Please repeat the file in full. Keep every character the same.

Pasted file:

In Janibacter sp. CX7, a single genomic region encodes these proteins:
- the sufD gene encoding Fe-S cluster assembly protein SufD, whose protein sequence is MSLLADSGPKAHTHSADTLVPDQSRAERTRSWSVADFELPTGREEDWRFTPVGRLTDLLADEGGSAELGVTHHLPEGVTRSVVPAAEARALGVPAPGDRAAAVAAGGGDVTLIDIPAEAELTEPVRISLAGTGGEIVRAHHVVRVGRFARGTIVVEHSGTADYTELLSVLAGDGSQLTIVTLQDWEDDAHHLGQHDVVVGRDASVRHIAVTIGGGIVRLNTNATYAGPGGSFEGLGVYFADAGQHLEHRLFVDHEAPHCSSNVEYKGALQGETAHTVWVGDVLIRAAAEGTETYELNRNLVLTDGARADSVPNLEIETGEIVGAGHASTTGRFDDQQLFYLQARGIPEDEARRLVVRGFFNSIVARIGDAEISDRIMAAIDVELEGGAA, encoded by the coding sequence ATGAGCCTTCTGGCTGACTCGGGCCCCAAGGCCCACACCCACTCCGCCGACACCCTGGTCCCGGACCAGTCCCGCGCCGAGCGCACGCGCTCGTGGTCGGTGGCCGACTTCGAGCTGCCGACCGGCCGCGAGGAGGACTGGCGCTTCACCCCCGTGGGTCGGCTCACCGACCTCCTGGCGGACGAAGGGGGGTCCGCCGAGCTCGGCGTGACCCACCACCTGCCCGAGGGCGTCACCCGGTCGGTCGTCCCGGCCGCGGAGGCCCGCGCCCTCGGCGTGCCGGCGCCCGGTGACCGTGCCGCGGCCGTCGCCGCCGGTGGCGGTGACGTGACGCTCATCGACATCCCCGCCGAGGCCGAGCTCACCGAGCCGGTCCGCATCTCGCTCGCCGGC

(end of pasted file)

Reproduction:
In Janibacter sp. CX7, a single genomic region encodes these proteins:
- the sufD gene encoding Fe-S cluster assembly protein SufD, whose protein sequence is MSLLADSGPKAHTHSADTLVPDQSRAERTRSWSVADFELPTGREEDWRFTPVGRLTDLLADEGGSAELGVTHHLPEGVTRSVVPAAEARALGVPAPGDRAAAVAAGGGDVTLIDIPAEAELTEPVRISLAGTGGEIVRAHHVVRVGRFARGTIVVEHSGTADYTELLSVLAGDGSQLTIVTLQDWEDDAHHLGQHDVVVGRDASVRHIAVTIGGGIVRLNTNATYAGPGGSFEGLGVYFADAGQHLEHRLFVDHEAPHCSSNVEYKGALQGETAHTVWVGDVLIRAAAEGTETYELNRNLVLTDGARADSVPNLEIETGEIVGAGHASTTGRFDDQQLFYLQARGIPEDEARRLVVRGFFNSIVARIGDAEISDRIMAAIDVELEGGAA, encoded by the coding sequence ATGAGCCTTCTGGCTGACTCGGGCCCCAAGGCCCACACCCACTCCGCCGACACCCTGGTCCCGGACCAGTCCCGCGCCGAGCGCACGCGCTCGTGGTCGGTGGCCGACTTCGAGCTGCCGACCGGCCGCGAGGAGGACTGGCGCTTCACCCCCGTGGGTCGGCTCACCGACCTCCTGGCGGACGAAGGGGGGTCCGCCGAGCTCGGCGTGACCCACCACCTGCCCGAGGGCGTCACCCGGTCGGTCGTCCCGGCCGCGGAGGCCCGCGCCCTCGGCGTGCCGGCGCCCGGTGACCGTGCCGCGGCCGTCGCCGCCGGTGGCGGTGACGTGACGCTCATCGACATCCCCGCCGAGGCCGAGCTCACCGAGCCGGTCCGCATCTCGCTCGCCGGC